The pre-disbursement stage covers obtaining satisfactory credit reports from existing lenders, post-sanction but pre-disbursement inspection report, execution of the stipulated security documents, including creation of collateral security/mortgage as per terms of the sanction, obtaining letters of guarantee from the guarantors, if any. The other formalities such as vetting of documents by legal experts and ensuring disbursement by the other participating banks and financial institutions are also required as the responsibility of the monitoring department.
During the disbursement, monitoring work should ensure the end-use of the funds by disbursing the amount in the right manner. Credit delivery in loan accounts is distinct from overdraft and cash credit accounts. All disbursements should be related to actual/acceptable levels of performance of the business unit and in line with the basic objective of safety of the banks’ exposure in the credit assets.
The disbursement should be commensurate with the progress of the project/business activity, as well as shall take into account the extent of margin brought in by the promoters up to the given point of time.
Post-disbursement monitoring forms a substantial part of the monitoring function in a bank. Actual performance of the borrowers should be monitored by inviting select operational data at a particular frequency. The particulars furnished by the borrower need to be compared with the projected performance given to the bank before granting the loans.
Periodical inspections and stock audit by the appropriate officials should be ensured. Timely obtention and analysis of the audited financials and review of the account, at least once in a year, is the most integral part of post disbursement monitoring. Timely identification of accounts showing symptoms of strain, and putting them under Watch Category for constant monitoring is absolutely imperative.
Early Warning Signals:
Some of the early warning signals that can be noticed in the course of continuous monitoring of borrowal accounts are as under:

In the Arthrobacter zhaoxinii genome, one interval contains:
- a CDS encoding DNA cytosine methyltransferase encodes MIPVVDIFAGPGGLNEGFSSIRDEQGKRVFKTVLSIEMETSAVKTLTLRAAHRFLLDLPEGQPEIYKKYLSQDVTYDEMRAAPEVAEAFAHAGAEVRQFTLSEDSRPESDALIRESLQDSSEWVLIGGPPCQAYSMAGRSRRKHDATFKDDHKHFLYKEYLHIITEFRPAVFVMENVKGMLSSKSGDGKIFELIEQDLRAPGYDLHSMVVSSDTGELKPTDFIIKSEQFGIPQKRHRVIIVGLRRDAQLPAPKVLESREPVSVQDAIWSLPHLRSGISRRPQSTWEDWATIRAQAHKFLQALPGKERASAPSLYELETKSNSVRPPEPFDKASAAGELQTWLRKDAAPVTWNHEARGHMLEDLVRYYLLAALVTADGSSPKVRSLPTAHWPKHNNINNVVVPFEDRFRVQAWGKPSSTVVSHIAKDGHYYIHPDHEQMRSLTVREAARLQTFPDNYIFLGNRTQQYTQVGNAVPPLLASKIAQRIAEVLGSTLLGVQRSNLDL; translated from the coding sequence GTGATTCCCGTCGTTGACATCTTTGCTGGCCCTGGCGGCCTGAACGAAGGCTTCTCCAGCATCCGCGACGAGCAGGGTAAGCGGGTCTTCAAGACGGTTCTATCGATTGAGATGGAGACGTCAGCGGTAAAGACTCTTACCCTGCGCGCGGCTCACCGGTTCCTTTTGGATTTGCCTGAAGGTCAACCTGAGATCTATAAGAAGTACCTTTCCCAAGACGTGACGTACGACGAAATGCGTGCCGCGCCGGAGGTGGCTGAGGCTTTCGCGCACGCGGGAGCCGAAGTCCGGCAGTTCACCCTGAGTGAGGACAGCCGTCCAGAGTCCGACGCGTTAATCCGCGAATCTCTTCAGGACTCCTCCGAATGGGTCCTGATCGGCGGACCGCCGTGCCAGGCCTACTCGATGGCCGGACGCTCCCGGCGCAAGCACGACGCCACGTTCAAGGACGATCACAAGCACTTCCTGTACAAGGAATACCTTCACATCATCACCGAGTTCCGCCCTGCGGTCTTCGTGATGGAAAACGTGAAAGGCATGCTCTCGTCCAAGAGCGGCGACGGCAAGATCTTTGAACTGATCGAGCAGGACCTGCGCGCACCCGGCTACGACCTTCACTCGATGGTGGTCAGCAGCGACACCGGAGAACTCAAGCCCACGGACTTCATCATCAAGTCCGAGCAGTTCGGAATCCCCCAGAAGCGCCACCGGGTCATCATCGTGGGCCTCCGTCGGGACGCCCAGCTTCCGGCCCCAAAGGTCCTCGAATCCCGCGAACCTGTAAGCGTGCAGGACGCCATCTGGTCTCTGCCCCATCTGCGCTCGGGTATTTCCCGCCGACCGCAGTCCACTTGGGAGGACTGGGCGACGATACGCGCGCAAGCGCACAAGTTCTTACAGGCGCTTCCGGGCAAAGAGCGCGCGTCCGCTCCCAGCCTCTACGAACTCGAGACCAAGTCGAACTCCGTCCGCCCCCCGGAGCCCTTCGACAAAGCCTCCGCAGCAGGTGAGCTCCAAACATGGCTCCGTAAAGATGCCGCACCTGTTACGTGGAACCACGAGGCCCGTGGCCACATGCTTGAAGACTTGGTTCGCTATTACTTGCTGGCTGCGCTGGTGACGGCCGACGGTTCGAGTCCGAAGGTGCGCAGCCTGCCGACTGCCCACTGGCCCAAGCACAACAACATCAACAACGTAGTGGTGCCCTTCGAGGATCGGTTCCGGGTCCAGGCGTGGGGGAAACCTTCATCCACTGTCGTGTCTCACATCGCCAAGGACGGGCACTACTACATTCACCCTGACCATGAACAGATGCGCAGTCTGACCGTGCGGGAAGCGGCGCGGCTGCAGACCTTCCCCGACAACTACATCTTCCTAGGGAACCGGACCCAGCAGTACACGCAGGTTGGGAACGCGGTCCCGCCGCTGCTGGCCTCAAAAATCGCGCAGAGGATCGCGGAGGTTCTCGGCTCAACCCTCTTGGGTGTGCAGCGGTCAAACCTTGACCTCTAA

- Non-compliance with the terms of sanction regarding documentation/security
- Unplanned borrowing for margin contribution
- Delay in payment of interest beyond 30 days
- More than one installment overdue and beyond 30 days
- Return of cheques for financial reasons
- Reduction in credit summations – not routing entire (or pro rata) transactions through the bank (opening of collection accounts with another bank without prior approval of the financing bank)
- Longer outstanding in the bill purchased accounts
- Longer period of credit allowed on sale and frequent returns of goods by buyers of the same. Late or non-realisation of receivables
- Constant utilisation of working capital limits to the hilt
- Unexplained delay or failure to submit periodic statements such as stock/book-debt statements
- Frequent requests for over-limit/additional limit or for extension of time for repayment of interest/installments
- Lack of transparency in borrower’s dealings with the bank/avoiding to meet bank officials
- Frequent breakdown of plant and machinery and downward trend in sales turnover
- Frequent labour problem and stoppage of work
- Delay or failure to pay the statutory dues and diversion of working capital funds for capital expenditure
- Abnormal increase in debtors and creditors and rapid turnover of key personnel
The above list is illustrative but not exhaustive. Detection of the early warning signals and initiating timely action to maintain the good health of an account is the primary function of the Monitoring Officer.
Many a time, the top management of the banks calls for a few crucial information on the borrowal accounts from the credit officer on monthly or quarterly basis, for the purpose of continuous monitoring of the high value accounts.